Royal Scot, 1928, Luxury Train Club, CC BY-SA 2.0

The station’s pioneering even has social and political dimensions. A plaque there commemorates Asquith Xavier (1920-80), part of the Windrush generation. In 1966, laid off as a guard at Marylebone Station where a line was closed following Beeching’s cuts, he applied for a promotion at Euston; guards there were paid an extra £10 a week. His application was rejected and it emerged that the station had a policy excluding black people from roles assisting the public. He demanded change and his story reached Parliament and Barbara Castle, then Secretary of State for Transport. Consequently, on 15 July 1966 British Railways announced the end of its racist recruitment policy. One month later he became the first non-white guard employed at Euston.

Asquith’s campaign led to the strengthening of the Race Relations Act in 1968 and it became illegal to refuse housing, employment or public services to people because of their ethnic background. The then Home Secretary James Callaghan told Parliament: “The House has rarely faced an issue of greater social significance for our country and our children.” Sadly, both during and after his campaign Asquith faced racist abuse and even death threats, and needed police protection. He is a heroic figure in terms of race relations.

Asquith Xavier plaque, Euston Station, nick.harrisonfli, CC BY-NC-SA 2.0

The station witnessed an outstanding initiative on Christmas Day 2017, when it was turned into a shelter for the homeless. This was the idea of Steve Naybour of Network Rail and some of his colleagues. Two hundred rough sleepers were invited and some 30 volunteers from Network Rail worked alongside the housing charity St Mungo’s and the voluntary movement Streets Kitchen. The concourse was filled with decorations and a festive dinner was served. Everything was donated. Euston may have started a new tradition. It couldn’t have been marked in 2020, but fingers crossed for Christmas 2021.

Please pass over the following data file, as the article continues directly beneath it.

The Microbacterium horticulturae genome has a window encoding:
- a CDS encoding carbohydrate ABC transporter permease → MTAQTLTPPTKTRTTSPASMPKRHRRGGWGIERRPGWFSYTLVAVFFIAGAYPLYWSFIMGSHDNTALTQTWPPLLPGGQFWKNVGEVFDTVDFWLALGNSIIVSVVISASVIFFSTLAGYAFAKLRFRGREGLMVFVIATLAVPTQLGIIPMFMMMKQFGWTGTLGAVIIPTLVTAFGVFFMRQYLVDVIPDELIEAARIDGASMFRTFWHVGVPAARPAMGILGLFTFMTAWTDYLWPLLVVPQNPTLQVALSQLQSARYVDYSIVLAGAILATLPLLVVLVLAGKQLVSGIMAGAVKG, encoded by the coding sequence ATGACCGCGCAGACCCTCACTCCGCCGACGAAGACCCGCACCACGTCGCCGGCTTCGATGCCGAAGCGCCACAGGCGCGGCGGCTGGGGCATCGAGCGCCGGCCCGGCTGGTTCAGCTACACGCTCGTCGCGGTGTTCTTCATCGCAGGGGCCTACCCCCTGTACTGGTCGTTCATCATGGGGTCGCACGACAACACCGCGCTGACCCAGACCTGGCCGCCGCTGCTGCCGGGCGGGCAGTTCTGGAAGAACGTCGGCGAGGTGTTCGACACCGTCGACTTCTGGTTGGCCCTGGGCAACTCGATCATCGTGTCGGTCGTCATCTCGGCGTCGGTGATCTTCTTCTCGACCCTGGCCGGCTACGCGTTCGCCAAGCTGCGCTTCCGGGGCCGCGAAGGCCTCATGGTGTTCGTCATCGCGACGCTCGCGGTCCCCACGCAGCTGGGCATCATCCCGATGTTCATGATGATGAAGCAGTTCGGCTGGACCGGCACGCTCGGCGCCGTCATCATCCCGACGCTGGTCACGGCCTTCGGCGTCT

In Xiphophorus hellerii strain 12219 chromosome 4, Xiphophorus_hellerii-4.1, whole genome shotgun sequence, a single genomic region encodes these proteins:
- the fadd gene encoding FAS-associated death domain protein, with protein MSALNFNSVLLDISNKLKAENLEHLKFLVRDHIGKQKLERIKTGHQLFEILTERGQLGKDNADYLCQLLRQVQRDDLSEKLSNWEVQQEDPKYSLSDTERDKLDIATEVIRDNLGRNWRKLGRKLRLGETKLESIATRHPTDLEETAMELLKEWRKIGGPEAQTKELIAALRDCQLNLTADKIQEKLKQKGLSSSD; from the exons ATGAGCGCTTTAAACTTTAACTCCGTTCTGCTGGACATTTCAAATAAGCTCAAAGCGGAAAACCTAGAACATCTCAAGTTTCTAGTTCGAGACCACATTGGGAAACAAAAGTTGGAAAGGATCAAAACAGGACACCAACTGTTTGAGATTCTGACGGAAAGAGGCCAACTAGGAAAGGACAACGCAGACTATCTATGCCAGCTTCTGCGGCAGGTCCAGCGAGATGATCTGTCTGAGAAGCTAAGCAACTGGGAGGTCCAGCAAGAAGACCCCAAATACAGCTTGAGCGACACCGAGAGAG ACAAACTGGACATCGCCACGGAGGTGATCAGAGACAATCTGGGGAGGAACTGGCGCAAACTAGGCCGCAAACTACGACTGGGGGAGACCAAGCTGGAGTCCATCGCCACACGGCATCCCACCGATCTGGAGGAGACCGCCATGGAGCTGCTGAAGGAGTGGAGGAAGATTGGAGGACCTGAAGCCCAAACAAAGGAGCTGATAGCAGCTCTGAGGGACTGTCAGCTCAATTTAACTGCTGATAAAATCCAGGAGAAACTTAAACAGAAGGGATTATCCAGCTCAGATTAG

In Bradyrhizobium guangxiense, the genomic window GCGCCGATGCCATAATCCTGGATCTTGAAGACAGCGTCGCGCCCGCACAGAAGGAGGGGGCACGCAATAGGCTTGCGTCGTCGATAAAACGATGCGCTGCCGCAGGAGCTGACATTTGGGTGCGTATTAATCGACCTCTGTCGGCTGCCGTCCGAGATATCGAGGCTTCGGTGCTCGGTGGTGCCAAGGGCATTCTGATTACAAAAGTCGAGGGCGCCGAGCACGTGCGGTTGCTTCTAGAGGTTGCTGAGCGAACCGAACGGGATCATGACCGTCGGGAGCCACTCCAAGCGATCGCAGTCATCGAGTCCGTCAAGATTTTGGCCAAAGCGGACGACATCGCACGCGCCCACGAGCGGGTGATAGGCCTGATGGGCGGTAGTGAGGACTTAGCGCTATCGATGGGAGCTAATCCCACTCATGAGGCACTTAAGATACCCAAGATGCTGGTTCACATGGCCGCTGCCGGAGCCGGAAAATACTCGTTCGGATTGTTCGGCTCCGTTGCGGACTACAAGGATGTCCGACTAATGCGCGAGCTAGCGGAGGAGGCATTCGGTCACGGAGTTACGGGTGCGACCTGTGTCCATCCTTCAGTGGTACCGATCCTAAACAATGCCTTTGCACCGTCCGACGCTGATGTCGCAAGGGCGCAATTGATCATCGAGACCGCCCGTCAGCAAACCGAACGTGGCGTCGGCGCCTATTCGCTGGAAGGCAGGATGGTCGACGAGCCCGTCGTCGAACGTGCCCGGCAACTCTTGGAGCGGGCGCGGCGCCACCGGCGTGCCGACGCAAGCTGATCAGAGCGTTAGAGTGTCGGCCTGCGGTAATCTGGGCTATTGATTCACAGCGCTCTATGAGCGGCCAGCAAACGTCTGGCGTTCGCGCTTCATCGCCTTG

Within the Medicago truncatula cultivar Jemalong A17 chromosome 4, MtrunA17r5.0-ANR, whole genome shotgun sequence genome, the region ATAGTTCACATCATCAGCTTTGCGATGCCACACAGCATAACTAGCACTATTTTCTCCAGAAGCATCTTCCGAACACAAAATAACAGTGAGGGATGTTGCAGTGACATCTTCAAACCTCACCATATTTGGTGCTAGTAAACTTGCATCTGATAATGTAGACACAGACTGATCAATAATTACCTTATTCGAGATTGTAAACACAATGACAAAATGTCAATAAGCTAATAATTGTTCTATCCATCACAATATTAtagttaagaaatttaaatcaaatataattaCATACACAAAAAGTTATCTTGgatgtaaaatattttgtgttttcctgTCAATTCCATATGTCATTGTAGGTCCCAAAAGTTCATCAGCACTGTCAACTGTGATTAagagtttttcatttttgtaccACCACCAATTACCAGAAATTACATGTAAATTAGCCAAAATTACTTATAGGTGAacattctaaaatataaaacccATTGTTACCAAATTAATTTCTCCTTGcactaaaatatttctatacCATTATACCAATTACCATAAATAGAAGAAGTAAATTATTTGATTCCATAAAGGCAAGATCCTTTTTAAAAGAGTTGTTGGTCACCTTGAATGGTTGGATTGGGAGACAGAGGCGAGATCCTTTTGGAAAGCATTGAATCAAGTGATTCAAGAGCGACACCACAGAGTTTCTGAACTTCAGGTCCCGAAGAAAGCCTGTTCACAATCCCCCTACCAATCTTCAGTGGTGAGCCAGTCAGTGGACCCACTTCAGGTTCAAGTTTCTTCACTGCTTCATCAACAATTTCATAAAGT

Euston’s innovations are a tribute to their creators, who sometimes faced major challenges.

HS2: trial or trailblazer?

High Speed 2 was the brainchild of Andrew Adonis, whose title as Baron Adonis of Camden Town has been rather controversial. HS2 itself, estimated at £107.7bn (June 2021), has been controversial ever since its inception in 2009. Positively, it is designed to serve over 25 stations from Euston, connect some 30 million people and cut journey times by 29 minutes. Also, Euston Station is due to be rebuilt again, including eleven new 400-metre platforms (perhaps reduced to ten?); in 1837 there were two platforms. HS2, according to its Facebook page, “takes fast trains off existing lines and puts them on their own tracks. This better connects major towns and cities.”

The Arch might also be rebuilt as part of the HS2 project, with original stones discovered in the River Lea, east London, by the art historian Dan Cruickshank in 1994.

Charles Dickens’s great novel Dombey and Son (1848) features the building of the railway towards Camden Town; in Chapter 6 he likens it to “a great earthquake”. HS2’s effects on the Euston area (to go no farther) may not be seismic but it has caused noise, air pollution and demolition of high-rise blocks with extensive rehousing. Graves and monuments have been uprooted from the nearby St James Gardens (40,000 burials); the remains of the explorer Captain Matthew Flinders, whose statue is on the station forecourt, were discovered there in 2019. In Euston Square Gardens there have been impassioned protests by environmental activists. Euston might not in fact be the main London terminus for HS2’s first three years; a new interchange at Old Oak Common, north-west of Shepherd’s Bush, has been officially recommended instead.

Captain Matthew Flinders statue, Euston Station, by Mark Richards (with Trim the cat behind left leg) © Paul Guest, 2021

HS2 is due for completion in 2036. Whether it’s ultimately a trial, not just for Euston, or a trailblazer must remain to be seen.

Tailpiece: working at Euston

I once worked at a shop, chiefly a newsagent’s (not WHS), on the eastern side of the concourse. Though the station was barely three years old, it seemed quite bleak. I think it’s much brighter and smarter now. In those days canned music blared out – I particularly recall Men of Harlech, without words (there are direct services from Euston to Holyhead).

After a few months I moved to a bookshop in Bloomsbury. That was a very marked improvement, but of course I didn’t know I was crossing the site of the New Road.


Featured image at the top of this page is Euston Station, western side, (c) Paul Guest, 2021

Share this post